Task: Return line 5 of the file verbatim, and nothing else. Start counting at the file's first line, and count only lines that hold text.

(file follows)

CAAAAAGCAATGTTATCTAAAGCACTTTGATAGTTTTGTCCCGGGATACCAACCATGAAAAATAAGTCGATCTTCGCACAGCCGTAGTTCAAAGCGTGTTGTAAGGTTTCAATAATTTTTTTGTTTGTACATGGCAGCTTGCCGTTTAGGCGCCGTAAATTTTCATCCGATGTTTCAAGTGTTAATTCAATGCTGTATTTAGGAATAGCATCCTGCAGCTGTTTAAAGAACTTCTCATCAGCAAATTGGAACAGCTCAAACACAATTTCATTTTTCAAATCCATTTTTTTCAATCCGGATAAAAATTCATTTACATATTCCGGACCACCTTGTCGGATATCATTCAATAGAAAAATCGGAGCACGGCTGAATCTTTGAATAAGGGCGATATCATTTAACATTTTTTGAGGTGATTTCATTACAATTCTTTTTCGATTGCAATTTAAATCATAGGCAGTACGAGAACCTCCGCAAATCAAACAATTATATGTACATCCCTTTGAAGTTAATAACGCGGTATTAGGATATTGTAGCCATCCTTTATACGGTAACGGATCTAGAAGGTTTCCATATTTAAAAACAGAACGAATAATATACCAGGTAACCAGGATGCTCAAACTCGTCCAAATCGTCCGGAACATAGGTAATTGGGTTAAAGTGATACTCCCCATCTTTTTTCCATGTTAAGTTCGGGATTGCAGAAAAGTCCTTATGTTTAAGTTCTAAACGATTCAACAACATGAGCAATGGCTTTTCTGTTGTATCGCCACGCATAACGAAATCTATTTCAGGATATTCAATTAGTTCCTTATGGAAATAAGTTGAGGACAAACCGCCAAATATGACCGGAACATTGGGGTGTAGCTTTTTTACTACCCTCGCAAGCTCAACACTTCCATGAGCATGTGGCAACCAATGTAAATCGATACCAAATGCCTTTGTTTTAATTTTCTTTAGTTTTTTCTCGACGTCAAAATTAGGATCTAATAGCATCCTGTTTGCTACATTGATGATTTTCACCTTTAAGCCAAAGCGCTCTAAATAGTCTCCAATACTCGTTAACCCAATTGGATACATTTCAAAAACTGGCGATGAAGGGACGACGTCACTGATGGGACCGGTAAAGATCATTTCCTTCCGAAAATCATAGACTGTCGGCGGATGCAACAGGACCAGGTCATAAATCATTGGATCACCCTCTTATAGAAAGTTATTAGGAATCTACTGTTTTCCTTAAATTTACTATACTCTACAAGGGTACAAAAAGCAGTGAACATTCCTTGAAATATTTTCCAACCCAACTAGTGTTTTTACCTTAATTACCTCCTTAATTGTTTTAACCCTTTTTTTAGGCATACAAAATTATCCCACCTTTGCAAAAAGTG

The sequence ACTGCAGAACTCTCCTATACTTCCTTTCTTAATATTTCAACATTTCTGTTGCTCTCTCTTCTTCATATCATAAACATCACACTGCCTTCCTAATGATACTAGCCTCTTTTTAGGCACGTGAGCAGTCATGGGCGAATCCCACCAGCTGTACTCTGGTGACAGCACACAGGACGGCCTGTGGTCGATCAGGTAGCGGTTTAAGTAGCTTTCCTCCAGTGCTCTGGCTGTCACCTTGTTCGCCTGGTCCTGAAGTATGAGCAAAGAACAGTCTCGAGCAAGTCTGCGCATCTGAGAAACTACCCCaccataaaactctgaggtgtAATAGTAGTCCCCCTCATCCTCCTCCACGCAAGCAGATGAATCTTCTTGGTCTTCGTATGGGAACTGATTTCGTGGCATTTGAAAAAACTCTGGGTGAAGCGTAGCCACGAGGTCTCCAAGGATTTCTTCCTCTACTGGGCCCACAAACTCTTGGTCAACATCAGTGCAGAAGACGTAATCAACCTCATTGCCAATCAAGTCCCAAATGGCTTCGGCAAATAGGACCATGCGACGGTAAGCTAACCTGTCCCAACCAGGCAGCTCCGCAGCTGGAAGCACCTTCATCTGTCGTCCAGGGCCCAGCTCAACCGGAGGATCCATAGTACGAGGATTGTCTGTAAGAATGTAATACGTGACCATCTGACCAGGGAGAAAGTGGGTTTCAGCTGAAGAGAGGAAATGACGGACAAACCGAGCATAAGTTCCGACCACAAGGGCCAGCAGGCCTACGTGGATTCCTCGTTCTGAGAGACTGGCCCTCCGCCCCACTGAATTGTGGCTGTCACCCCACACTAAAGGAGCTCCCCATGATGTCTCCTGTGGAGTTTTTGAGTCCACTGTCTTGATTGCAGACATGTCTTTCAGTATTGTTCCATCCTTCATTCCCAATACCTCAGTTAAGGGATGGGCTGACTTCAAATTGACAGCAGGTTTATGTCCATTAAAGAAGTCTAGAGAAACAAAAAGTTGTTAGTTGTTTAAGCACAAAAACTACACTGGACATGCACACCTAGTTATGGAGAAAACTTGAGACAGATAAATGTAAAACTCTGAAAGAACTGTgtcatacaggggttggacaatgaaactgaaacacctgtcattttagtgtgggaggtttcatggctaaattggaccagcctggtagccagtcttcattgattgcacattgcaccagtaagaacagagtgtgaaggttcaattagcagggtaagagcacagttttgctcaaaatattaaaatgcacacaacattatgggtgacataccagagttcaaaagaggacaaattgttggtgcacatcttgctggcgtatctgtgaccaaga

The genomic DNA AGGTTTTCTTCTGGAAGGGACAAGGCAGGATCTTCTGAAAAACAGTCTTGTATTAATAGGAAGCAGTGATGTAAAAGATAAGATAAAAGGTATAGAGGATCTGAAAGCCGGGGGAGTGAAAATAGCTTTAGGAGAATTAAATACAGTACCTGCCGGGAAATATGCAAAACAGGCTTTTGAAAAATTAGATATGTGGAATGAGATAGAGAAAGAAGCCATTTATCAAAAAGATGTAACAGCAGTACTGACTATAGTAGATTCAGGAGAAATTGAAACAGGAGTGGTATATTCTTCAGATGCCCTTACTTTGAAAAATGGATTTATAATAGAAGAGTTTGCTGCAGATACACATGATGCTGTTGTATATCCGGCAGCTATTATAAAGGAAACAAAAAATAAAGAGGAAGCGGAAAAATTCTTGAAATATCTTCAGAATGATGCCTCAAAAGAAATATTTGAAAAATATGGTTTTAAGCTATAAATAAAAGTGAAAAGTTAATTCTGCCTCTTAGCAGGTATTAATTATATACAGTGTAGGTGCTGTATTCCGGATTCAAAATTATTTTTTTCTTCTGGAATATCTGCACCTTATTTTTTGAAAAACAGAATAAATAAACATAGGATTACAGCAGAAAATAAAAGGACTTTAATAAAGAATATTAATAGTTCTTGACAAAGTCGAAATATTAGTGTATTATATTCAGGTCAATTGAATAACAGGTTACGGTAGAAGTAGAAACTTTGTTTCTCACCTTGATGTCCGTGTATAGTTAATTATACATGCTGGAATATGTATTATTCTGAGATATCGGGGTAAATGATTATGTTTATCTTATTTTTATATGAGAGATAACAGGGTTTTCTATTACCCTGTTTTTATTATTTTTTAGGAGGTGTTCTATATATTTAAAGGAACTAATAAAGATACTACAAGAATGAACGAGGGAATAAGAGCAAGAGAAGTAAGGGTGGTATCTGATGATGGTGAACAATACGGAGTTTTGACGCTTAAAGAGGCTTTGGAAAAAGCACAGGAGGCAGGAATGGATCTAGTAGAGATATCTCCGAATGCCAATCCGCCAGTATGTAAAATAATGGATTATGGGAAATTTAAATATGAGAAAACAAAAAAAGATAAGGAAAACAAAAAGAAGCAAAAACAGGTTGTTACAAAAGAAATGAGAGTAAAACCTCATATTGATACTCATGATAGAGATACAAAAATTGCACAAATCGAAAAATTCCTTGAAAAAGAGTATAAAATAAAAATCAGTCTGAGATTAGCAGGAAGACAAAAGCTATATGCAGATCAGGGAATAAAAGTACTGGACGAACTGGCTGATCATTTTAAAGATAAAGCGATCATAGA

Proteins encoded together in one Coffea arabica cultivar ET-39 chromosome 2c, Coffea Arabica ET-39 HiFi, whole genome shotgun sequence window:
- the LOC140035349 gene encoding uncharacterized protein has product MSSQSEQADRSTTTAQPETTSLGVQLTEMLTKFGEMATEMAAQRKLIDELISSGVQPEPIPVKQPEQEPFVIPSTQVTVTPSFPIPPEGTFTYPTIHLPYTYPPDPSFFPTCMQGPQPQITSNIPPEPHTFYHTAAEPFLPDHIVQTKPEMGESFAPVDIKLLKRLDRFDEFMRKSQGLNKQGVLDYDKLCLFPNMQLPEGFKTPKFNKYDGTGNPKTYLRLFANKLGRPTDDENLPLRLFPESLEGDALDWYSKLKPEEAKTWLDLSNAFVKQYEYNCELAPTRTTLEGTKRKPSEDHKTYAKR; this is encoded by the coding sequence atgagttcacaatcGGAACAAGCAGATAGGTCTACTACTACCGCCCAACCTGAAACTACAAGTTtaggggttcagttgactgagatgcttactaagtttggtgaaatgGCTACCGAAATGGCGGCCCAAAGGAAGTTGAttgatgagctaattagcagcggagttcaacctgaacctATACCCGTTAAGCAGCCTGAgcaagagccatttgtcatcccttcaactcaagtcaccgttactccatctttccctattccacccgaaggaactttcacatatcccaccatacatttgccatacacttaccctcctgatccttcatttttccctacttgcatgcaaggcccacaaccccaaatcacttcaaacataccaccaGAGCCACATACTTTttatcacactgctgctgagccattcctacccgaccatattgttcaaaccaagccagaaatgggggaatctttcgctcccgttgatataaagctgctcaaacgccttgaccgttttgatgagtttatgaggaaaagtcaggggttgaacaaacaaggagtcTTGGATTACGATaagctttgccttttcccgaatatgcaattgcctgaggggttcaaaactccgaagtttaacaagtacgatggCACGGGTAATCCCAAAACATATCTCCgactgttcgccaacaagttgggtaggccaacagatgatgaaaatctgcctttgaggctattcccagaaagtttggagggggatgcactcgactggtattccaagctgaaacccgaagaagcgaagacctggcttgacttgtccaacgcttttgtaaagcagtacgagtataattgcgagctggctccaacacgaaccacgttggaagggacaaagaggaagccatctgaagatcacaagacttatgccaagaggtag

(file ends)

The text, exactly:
- the LOC140035349 gene encoding uncharacterized protein has product MSSQSEQADRSTTTAQPETTSLGVQLTEMLTKFGEMATEMAAQRKLIDELISSGVQPEPIPVKQPEQEPFVIPSTQVTVTPSFPIPPEGTFTYPTIHLPYTYPPDPSFFPTCMQGPQPQITSNIPPEPHTFYHTAAEPFLPDHIVQTKPEMGESFAPVDIKLLKRLDRFDEFMRKSQGLNKQGVLDYDKLCLFPNMQLPEGFKTPKFNKYDGTGNPKTYLRLFANKLGRPTDDENLPLRLFPESLEGDALDWYSKLKPEEAKTWLDLSNAFVKQYEYNCELAPTRTTLEGTKRKPSEDHKTYAKR; this is encoded by the coding sequence atgagttcacaatcGGAACAAGCAGATAGGTCTACTACTACCGCCCAACCTGAAACTACAAGTTtaggggttcagttgactgagatgcttactaagtttggtgaaatgGCTACCGAAATGGCGGCCCAAAGGAAGTTGAttgatgagctaattagcagcggagttcaacctgaacctATACCCGTTAAGCAGCCTGAgcaagagccatttgtcatcccttcaactcaagtcaccgttactccatctttccctattccacccgaaggaactttcacatatcccaccatacatttgccatacacttaccctcctgatccttcatttttccctacttgcatgcaaggcccacaaccccaaatcacttcaaacataccaccaGAGCCACATACTTTttatcacactgctgctgagccattcctacccgaccatattgttcaaaccaagccagaaatgggggaatctttcgctcccgttgatataaagctgctcaaacgccttgaccgttttgatgagtttatgaggaaaagtcaggggttgaacaaacaaggagtcTTGGATTACGATaagctttgccttttcccgaatatgcaattgcctgaggggttcaaaactccgaagtttaacaagtacgatggCACGGGTAATCCCAAAACATATCTCCgactgttcgccaacaagttgggtaggccaacagatgatgaaaatctgcctttgaggctattcccagaaagtttggagggggatgcactcgactggtattccaagctgaaacccgaagaagcgaagacctggcttgacttgtccaacgcttttgtaaagcagtacgagtataattgcgagctggctccaacacgaaccacgttggaagggacaaagaggaagccatctgaagatcacaagacttatgccaagaggtag